The “Only on GameCube” on the box of Resident Evil 4 has become one of the biggest lies in gaming. Granted, it was true for a while; about 10 months. This 2005 classic has been rereleased and ported to just about everything, from PS2 to Windows (twice) to the Zeebo to modern consoles (sans the Wii U) and, finally, the version we’re talking about today on the Oculus Quest 2. The game that redefined the third person shooter has now been converted to a first person VR experience, so will it be just as revolutionary or has Leon finally gone off to Bingo?
Resident Evil 4 puts you in the stylish leather jacket of Leon S. Kenedy, former Racoon City Police Officer and one of Resident Evil 2’s dual protagonists. Several years on from that incident, Leon now works for the President and has been tasked with finding the commander in chief’s daughter, Ashley Graham, after a mysterious kidnapping. In a rural village in Spain, he discovers that the kidnappers are actually part of a biological cult called Los Illuminados who intend on taking over the world with their Las Plagas virus. Leon and Ashley will need to work together to solve puzzles, defeat Los Illuminados, and cure their own infections before it’s too late.
While all previous versions of the game used an over-the-shoulder perspective, RE4VR is in first person with several methods of control. You can play seated or standing, with accompanying height adjustment for each, use normal locomotion or teleportation, and pick between immersive or quick select weapons. For reasons we’ll discuss in a bit, the optimal way to play is standing with normal locomotion, and either weapon swapping is fine really, but I prefer immersive.
Quick select provides a standard weapon wheel at the push of a button, with guns attaching to your hand while they are in use, while immersive places your loadout at certain parts of your body. Your knife is near your left breast (with new offset options for those possessing boobs), your pistol at the right hip, your long weapon (Shotgun, Rifle) is over your right shoulder, and finally your recovery items are over your left shoulder. When you need to reload your weapons, you’ll also find two ammo pouches attached to your left hip. Ammo is inserted into weapons realistically too, which is a nice touch.
With the introduction of VR, how you play RE4 has changed a lot. You can now move while aiming (this can partially be turned off), allowing you to dodge attacks easily if you’re paying attention. Aiming and shooting with your hands instead of an analogue stick also makes it much easier to land headshots, and thus one of Leon’s incredibly damaging kicks while the Ganados are stunned. Even if your headshots and kicks don’t kill them, you can simply pull out your knife with your off hand to finish them on the ground while you bank more bullets in brains. This, along with what I feel like is a surplus of ammo and no need for a long range weapon, makes the game a bit too easy. That may be fine for some, I do enjoy the more action and spectacle oriented REs like 5 and 6, but the original version of 4 struck a perfect line between schlocky action and survival horror on a first playthrough.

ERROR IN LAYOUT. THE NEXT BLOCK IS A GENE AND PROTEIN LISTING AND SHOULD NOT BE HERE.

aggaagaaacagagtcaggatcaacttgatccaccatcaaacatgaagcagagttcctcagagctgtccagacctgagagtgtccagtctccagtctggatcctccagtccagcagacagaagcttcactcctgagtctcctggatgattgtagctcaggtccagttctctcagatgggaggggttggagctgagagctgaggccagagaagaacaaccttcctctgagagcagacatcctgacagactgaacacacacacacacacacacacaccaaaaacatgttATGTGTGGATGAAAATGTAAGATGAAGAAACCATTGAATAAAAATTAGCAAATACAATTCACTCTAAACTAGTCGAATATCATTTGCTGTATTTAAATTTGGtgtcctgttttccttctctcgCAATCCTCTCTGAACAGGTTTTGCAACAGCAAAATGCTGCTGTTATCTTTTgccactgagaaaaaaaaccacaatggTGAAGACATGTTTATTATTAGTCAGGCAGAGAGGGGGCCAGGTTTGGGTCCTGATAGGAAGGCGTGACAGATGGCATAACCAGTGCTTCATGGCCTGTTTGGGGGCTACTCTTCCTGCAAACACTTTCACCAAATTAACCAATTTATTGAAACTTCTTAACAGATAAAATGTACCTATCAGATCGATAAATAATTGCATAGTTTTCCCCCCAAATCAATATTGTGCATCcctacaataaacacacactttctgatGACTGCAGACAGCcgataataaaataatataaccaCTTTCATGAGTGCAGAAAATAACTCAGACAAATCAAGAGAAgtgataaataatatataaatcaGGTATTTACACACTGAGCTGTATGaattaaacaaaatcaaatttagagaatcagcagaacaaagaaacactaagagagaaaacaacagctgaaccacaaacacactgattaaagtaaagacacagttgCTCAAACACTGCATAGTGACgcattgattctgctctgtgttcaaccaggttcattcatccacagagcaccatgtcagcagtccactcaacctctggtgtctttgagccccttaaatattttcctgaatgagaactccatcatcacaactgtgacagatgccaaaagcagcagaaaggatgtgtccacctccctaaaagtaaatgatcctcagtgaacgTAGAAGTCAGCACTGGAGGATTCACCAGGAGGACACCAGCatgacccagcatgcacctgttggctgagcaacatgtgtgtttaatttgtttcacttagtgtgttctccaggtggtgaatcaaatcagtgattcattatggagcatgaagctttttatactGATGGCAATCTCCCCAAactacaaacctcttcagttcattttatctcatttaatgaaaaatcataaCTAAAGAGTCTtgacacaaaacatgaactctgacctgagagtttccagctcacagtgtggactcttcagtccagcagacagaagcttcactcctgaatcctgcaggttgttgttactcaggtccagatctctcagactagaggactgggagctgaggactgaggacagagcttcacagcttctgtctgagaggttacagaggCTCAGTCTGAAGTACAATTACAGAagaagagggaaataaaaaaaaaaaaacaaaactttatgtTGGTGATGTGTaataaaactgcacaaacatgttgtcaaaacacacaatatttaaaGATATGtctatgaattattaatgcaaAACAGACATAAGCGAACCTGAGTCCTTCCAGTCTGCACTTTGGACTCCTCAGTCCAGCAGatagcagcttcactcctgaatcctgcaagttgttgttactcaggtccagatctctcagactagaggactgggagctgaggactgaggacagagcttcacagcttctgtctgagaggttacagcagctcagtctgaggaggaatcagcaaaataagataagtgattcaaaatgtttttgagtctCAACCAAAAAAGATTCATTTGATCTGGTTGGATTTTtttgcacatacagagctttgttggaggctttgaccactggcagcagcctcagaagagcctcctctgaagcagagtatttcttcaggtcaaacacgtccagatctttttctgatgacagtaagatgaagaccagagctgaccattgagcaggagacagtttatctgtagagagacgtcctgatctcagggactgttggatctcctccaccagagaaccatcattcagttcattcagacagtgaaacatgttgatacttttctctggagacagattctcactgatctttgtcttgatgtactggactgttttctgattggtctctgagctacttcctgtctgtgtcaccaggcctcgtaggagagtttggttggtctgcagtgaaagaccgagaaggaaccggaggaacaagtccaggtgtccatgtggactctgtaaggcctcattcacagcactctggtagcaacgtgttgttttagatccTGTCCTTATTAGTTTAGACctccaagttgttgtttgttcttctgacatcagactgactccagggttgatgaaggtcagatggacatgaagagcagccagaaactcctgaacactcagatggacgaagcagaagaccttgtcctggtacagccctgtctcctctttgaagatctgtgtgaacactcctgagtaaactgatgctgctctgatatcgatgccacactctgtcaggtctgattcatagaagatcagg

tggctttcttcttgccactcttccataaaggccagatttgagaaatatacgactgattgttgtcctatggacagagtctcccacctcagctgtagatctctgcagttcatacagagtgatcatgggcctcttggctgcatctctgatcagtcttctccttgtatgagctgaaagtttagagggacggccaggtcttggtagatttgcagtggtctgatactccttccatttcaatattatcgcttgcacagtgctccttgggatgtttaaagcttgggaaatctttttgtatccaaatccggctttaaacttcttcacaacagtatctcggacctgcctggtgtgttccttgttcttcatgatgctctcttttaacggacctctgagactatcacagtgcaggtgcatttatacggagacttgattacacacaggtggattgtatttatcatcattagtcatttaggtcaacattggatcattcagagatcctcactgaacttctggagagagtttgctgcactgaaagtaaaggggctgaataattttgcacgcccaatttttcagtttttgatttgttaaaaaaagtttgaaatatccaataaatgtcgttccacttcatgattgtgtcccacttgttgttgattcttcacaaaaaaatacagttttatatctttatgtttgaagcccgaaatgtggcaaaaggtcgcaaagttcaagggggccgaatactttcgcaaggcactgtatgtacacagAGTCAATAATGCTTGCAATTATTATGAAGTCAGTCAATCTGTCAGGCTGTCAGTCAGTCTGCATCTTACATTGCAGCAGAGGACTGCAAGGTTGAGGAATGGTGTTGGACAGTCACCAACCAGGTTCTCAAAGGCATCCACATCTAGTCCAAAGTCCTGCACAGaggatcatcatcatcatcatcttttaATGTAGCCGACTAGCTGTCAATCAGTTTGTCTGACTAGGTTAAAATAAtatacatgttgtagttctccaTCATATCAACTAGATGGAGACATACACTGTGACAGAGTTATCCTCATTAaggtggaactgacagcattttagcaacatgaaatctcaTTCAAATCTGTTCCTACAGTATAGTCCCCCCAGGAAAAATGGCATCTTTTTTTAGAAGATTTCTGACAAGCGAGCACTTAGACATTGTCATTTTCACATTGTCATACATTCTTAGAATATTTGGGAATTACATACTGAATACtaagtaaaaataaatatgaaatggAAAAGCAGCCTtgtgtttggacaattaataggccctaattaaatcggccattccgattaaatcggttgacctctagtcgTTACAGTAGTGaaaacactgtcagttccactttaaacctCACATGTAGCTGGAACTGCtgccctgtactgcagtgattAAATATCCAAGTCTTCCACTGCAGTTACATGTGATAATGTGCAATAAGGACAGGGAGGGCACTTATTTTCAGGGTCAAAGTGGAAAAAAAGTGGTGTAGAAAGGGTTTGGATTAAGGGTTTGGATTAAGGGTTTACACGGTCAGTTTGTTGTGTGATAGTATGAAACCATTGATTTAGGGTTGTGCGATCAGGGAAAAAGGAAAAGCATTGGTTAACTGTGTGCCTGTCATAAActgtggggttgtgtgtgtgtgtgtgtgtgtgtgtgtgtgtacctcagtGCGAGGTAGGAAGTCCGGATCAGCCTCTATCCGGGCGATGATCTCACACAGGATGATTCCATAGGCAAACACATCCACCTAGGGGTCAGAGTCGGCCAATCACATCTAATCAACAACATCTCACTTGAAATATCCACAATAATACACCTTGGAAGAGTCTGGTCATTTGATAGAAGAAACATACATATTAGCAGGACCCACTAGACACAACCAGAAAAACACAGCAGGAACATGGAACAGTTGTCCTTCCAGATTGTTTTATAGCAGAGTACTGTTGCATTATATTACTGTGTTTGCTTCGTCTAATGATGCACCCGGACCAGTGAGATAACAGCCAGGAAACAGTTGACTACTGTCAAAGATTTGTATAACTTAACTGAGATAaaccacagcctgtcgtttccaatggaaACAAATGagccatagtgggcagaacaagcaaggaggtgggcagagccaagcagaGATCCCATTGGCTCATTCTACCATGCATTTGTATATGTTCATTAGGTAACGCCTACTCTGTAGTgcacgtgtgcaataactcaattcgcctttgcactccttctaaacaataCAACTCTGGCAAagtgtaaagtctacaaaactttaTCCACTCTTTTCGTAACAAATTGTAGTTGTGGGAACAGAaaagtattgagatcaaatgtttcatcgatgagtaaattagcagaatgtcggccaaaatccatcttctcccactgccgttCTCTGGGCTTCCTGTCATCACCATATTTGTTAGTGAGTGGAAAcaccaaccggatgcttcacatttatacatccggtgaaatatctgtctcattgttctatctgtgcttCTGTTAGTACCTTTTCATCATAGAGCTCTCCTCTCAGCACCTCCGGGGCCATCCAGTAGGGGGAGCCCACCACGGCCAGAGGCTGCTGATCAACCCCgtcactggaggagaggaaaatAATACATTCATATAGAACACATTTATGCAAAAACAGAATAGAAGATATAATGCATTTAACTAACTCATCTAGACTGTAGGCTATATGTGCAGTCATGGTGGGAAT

That is to say, the game is too easy… when you’re playing with the controls as described above. I hope you’re not prone to VR sickness like me (still getting my sea legs… virtual legs? V-legs?), because using the teleport option makes the game exponentially more difficult. Avoiding damage in RE4 is about being prepared to move before the attack even starts, and trying to aim where you want to go delays that process far too much. Not only that, you also often need to reorient yourself after a teleport and turn back to the Zombie mob that is actively trying to chainsaw your head off. It may be a bit of a stretch, but I would almost call the teleport mode unplayable because of this. Case in point, in my gameplay footage above you can see me struggle with a combat encounter pretty early in the game. A day after that was recorded, I switched back to normal locomotion and blasted through it in a minute or two. The difference in the playing field here is staggering, and teleportation would need assists like a slowdown while aiming your next jump to be viable. Shocking, I know, but this game from 2005 was not made with VR in mind.
When everything is working as intended, Resident Evil 4 is a joy to play in VR. It can feel like a fight scene in the Matrix but without the slow motion. You can pop off a headshot, roundhouse kick a dude, then start knifing him on the ground while you throw out your pistol and swap to a shotgun to take care of the entire group behind him. I’m not great at Resident Evil 4, but I imagine playing the VR version feels like how high level players feel.
I haven’t mentioned it yet, but yes, this is the full Resident Evil 4 campaign with all the areas, bosses, and corny cutscenes (which are sadly presented in a movie screen-like format). I believe this is also the first time the game has had full subtitles for dialogue. It’s not entirely complete yet, however, with the game only recently receiving the Mercenaries arcade mode and still missing side campaigns like Assignment Ada. Still, if you can tolerate the VR sickness, even with technically less content Resident Evil 4 is just as excellent in VR as anywhere else. (Except on the Zeebo.)
Resident Evil 4
Resident Evil 4 is a fantastic game no matter what you play it on, but the jump to VR has a few issues. The controls feel good in a vacuum, but certain options will make the game exponentially harder. If you’re someone who doesn’t get sick in VR, this is one of the best titles on the platform. If you do get sick, however, stick with the 2D versions.
- Combat feels incredible
- Immersive weapon select
- The full RE4 campaign…
- Will make you very nauseous
- Teleport movement is non-viable